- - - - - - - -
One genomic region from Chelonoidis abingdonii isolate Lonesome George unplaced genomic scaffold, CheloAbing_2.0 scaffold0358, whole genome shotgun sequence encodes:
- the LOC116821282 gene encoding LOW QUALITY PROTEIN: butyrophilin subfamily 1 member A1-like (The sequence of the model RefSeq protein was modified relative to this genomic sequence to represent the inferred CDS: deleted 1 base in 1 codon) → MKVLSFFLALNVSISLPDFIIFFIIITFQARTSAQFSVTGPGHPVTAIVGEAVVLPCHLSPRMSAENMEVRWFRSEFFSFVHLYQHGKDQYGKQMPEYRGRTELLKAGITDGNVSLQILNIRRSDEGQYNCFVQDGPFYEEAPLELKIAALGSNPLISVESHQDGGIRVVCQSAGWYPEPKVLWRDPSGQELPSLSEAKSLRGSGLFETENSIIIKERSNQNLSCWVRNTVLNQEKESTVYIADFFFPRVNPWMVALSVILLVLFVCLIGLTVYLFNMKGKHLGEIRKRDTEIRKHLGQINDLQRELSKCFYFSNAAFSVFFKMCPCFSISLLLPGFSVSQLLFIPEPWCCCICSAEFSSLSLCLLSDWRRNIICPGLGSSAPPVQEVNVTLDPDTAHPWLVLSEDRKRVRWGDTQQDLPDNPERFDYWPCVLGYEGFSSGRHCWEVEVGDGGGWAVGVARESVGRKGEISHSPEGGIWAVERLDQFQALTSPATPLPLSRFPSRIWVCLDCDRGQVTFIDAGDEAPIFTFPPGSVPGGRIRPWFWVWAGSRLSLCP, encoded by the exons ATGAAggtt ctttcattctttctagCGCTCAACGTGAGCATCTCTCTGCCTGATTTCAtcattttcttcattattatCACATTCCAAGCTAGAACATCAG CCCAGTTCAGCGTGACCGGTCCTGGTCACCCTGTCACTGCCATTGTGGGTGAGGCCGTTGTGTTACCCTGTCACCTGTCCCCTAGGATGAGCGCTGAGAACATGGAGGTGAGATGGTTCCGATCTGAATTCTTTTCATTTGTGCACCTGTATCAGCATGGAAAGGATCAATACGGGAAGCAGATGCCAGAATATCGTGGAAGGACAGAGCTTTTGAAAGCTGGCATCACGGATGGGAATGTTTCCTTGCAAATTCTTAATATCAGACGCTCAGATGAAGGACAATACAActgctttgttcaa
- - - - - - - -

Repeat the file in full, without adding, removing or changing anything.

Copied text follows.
One genomic region from Chelonoidis abingdonii isolate Lonesome George unplaced genomic scaffold, CheloAbing_2.0 scaffold0358, whole genome shotgun sequence encodes:
- the LOC116821282 gene encoding LOW QUALITY PROTEIN: butyrophilin subfamily 1 member A1-like (The sequence of the model RefSeq protein was modified relative to this genomic sequence to represent the inferred CDS: deleted 1 base in 1 codon) → MKVLSFFLALNVSISLPDFIIFFIIITFQARTSAQFSVTGPGHPVTAIVGEAVVLPCHLSPRMSAENMEVRWFRSEFFSFVHLYQHGKDQYGKQMPEYRGRTELLKAGITDGNVSLQILNIRRSDEGQYNCFVQDGPFYEEAPLELKIAALGSNPLISVESHQDGGIRVVCQSAGWYPEPKVLWRDPSGQELPSLSEAKSLRGSGLFETENSIIIKERSNQNLSCWVRNTVLNQEKESTVYIADFFFPRVNPWMVALSVILLVLFVCLIGLTVYLFNMKGKHLGEIRKRDTEIRKHLGQINDLQRELSKCFYFSNAAFSVFFKMCPCFSISLLLPGFSVSQLLFIPEPWCCCICSAEFSSLSLCLLSDWRRNIICPGLGSSAPPVQEVNVTLDPDTAHPWLVLSEDRKRVRWGDTQQDLPDNPERFDYWPCVLGYEGFSSGRHCWEVEVGDGGGWAVGVARESVGRKGEISHSPEGGIWAVERLDQFQALTSPATPLPLSRFPSRIWVCLDCDRGQVTFIDAGDEAPIFTFPPGSVPGGRIRPWFWVWAGSRLSLCP, encoded by the exons ATGAAggtt ctttcattctttctagCGCTCAACGTGAGCATCTCTCTGCCTGATTTCAtcattttcttcattattatCACATTCCAAGCTAGAACATCAG CCCAGTTCAGCGTGACCGGTCCTGGTCACCCTGTCACTGCCATTGTGGGTGAGGCCGTTGTGTTACCCTGTCACCTGTCCCCTAGGATGAGCGCTGAGAACATGGAGGTGAGATGGTTCCGATCTGAATTCTTTTCATTTGTGCACCTGTATCAGCATGGAAAGGATCAATACGGGAAGCAGATGCCAGAATATCGTGGAAGGACAGAGCTTTTGAAAGCTGGCATCACGGATGGGAATGTTTCCTTGCAAATTCTTAATATCAGACGCTCAGATGAAGGACAATACAActgctttgttcaa